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Post date: February 14 2002

Spitzer Announces Price Gouging Case Against Buffalo Roofing Business

Attorney General Spitzer today announced that he has filed a price gouging lawsuit against a Buffalo roofing company for overcharging consumers during the Christmas week snow storm.

Spitzer has charged that Commercial Roofing billed consumers as much as six times the going rate to remove snow and ice from their roofs. The Attorney General is seeking over $25,000 in civil penalties, as well as restitution for the home owners.

The state's price gouging law prohibits businesses from charging "unconscionably excessive prices during periods of abnormal disruption of the market for consumer goods and services."

"Time and time again, especially during periods of rough weather, Buffalo has lived up to its name of the 'City of Good Neighbors.' Unfortunately, this could be called the case of the bad roofers," said Spitzer. "State law expressly prohibits businesses from taking advantage of consumers during times of emergency caused by Mother Nature, yet that is exactly what this company did. We are going to prosecute to the full extent of the law."

The Attorney General cites three specific acts of price gouging by Commercial Roofing:

  • On January 4th, 56 year old Susan Solender of Fox Point West in Williamsville contacted the company after her roof began to make noise under the strain of the snow. Without giving her an estimate, Commercial Roofing charged Mrs. Solender $4,860 for a job that should have cost $600-$800;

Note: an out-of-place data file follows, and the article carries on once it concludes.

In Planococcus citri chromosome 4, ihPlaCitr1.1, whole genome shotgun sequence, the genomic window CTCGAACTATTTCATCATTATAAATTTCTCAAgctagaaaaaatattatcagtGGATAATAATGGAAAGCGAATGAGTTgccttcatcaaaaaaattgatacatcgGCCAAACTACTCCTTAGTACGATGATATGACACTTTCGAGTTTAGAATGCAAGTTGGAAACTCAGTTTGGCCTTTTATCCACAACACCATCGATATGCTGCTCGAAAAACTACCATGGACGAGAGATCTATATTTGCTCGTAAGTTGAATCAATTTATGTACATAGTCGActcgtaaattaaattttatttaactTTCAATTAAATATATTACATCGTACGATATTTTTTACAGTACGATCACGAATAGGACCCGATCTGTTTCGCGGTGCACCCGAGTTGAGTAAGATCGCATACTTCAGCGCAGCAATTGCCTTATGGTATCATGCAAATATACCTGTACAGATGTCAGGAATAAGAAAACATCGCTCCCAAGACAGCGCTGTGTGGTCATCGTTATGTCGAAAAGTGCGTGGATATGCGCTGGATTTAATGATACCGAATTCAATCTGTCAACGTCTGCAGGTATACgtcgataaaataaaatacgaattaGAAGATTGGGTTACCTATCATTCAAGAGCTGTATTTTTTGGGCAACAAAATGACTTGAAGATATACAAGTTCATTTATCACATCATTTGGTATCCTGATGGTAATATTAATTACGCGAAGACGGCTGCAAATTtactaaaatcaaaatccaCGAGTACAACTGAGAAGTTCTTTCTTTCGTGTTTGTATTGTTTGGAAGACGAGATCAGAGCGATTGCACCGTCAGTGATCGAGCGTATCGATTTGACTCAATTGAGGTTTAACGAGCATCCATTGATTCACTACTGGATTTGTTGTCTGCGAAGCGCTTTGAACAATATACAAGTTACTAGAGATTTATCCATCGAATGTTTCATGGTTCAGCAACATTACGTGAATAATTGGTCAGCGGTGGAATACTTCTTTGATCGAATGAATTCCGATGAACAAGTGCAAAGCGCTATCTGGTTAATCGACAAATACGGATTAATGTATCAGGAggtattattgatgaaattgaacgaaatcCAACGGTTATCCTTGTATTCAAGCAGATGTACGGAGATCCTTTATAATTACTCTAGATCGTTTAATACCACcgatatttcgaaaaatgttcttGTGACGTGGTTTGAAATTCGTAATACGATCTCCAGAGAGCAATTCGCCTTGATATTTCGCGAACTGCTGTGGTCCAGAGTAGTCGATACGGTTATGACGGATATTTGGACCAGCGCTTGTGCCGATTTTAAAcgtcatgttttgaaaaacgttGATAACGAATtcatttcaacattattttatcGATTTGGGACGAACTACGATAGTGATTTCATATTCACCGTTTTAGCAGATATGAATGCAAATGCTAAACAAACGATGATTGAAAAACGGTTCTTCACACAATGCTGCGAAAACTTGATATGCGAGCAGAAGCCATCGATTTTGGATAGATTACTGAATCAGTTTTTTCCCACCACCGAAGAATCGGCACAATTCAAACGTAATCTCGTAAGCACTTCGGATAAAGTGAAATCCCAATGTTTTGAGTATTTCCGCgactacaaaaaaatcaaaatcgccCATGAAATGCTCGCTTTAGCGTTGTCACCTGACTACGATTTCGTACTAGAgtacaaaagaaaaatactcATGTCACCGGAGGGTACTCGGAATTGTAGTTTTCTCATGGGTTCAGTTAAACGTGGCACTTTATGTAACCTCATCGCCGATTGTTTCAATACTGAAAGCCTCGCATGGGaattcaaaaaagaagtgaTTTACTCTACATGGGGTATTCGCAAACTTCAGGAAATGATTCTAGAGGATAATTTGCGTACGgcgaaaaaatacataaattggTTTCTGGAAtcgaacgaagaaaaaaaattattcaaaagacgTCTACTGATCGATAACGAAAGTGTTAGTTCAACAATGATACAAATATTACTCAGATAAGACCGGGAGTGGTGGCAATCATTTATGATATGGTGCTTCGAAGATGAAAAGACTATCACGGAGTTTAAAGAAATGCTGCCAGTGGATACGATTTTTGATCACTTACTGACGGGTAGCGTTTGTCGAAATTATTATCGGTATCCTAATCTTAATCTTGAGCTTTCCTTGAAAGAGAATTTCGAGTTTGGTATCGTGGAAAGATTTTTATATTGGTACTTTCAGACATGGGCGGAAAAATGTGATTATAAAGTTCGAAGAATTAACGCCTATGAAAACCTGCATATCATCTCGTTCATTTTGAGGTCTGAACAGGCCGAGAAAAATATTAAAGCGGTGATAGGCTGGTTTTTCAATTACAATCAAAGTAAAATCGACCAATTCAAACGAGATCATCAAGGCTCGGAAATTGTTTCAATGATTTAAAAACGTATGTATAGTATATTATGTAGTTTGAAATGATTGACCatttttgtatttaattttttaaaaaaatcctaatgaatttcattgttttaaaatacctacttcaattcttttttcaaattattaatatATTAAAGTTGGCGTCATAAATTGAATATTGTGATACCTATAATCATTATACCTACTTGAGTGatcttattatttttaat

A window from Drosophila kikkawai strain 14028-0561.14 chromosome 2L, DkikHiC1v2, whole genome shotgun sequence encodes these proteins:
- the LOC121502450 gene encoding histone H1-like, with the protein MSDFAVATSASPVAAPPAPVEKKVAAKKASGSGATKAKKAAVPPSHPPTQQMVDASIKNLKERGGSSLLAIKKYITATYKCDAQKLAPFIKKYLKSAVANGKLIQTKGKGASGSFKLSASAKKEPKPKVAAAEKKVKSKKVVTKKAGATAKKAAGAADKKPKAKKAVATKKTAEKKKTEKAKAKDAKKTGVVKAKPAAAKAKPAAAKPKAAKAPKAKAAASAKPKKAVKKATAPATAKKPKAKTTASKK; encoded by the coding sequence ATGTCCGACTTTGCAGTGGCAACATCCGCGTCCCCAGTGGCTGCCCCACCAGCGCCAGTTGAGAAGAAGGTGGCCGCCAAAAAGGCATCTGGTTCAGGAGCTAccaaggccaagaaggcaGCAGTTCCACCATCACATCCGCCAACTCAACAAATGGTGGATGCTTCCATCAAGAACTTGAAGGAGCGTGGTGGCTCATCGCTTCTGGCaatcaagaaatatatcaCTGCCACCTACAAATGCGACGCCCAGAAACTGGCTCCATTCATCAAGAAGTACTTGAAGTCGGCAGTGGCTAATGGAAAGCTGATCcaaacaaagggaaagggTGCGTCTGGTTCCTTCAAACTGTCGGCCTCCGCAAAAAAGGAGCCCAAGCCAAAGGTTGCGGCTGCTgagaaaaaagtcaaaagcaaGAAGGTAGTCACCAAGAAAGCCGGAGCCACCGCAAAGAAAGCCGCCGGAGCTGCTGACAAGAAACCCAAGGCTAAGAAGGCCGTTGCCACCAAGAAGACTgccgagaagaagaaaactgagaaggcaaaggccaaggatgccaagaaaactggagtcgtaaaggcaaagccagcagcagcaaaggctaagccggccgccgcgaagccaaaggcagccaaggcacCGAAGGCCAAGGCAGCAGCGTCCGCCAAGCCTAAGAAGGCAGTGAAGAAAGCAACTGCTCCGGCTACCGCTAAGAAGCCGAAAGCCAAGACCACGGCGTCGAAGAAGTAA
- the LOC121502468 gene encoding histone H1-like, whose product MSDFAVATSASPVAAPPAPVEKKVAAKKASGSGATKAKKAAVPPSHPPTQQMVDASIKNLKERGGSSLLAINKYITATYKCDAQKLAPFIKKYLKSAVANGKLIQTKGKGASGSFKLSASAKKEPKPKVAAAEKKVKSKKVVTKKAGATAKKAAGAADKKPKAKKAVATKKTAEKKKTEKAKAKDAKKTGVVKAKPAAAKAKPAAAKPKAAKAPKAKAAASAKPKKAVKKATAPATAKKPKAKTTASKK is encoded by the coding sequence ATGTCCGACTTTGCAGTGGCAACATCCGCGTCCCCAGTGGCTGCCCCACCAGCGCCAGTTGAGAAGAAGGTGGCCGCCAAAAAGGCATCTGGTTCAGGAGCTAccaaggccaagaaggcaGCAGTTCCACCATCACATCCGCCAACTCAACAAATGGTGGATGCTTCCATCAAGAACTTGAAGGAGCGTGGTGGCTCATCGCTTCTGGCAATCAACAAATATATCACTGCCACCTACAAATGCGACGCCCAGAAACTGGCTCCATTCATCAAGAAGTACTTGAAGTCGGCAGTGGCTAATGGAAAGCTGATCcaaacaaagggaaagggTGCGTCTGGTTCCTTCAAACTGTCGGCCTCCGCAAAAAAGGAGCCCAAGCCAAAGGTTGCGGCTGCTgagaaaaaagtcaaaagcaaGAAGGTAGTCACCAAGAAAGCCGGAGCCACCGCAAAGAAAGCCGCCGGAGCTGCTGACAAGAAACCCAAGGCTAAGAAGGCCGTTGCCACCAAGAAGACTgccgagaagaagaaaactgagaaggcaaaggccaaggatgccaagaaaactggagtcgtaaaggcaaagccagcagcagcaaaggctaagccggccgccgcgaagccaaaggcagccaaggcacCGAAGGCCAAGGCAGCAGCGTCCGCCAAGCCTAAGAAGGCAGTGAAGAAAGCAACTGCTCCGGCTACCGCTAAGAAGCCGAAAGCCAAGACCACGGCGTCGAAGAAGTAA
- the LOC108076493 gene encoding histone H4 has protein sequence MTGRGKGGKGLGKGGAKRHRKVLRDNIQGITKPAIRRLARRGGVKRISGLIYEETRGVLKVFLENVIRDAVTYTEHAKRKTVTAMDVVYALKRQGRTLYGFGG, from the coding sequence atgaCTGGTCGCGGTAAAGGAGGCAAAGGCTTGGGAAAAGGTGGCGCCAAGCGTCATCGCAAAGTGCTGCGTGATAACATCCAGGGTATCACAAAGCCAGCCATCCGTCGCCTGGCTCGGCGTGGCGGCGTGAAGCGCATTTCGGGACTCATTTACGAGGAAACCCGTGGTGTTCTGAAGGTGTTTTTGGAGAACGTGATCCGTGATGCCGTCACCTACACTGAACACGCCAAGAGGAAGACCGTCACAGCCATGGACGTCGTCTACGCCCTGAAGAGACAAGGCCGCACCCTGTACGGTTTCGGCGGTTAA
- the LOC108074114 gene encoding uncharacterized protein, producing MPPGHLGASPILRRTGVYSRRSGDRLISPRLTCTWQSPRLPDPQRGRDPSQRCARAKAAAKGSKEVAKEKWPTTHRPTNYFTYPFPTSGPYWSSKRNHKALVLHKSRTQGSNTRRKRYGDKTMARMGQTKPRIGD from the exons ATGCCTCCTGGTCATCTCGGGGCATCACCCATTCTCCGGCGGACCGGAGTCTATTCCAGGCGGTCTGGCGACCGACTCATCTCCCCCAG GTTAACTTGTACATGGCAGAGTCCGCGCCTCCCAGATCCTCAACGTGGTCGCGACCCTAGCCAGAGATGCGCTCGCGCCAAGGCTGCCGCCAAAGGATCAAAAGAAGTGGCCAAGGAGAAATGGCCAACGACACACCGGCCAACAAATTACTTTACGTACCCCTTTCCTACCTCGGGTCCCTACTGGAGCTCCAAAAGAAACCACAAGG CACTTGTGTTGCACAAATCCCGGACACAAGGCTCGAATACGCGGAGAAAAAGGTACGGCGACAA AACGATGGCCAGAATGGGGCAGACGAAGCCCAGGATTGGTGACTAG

• Yvonne Avriett, 63, of Avery Place in Cheektowaga, called the company on December 30th because of concerns that her roof was going to collapse. Without ever giving her an estimate, Commercial Roofing billed Ms. Avriett $1,350 for a job that should have cost between $400-$600. In addition, only half of her roof was cleared;
  • On December 31st, 73 year old Frank Monczynski of Abeles Avenue in Cheektowaga contacted the company after water from his roof began leaking into his home. He was charged $1,500 for a job that should have cost between $400-$600. In addition, the company damaged some of his shingles.
Commercial Roofing charged the consumers $180-$400 per man hour when the going hourly rate, even with overtime or holiday pay, would never exceed $75 per hour.

The price gouging statute carries a penalty of $10,000. In addition Spitzer is seeking an additional $10,000 which the law provides for consumer frauds directed against senior citizens . The lawsuit also seeks $500 for each of the three deceptive business practices, $2,000 in costs and restitution for the victims and for the company to post a $20,000 bond

"Like many people, these consumers were justifiably concerned that their roofs were going to collapse under the weight of the record-breaking snowfall," said Spitzer. "Commercial Roofing used the storm and the consumers' fears to take advantage of them and break the law. We are going to do everything we can to ensure that this company will not profit from its illegal actions."

Taking part in the news conference along with the Attorney General were Mr. Monczynski and Mrs. Solender.

Commercial Roofing lists its business address at 2316 Delaware Avenue in Buffalo, but that is the location of a Mailboxes Etc. The case was filed in State Supreme Court in Buffalo.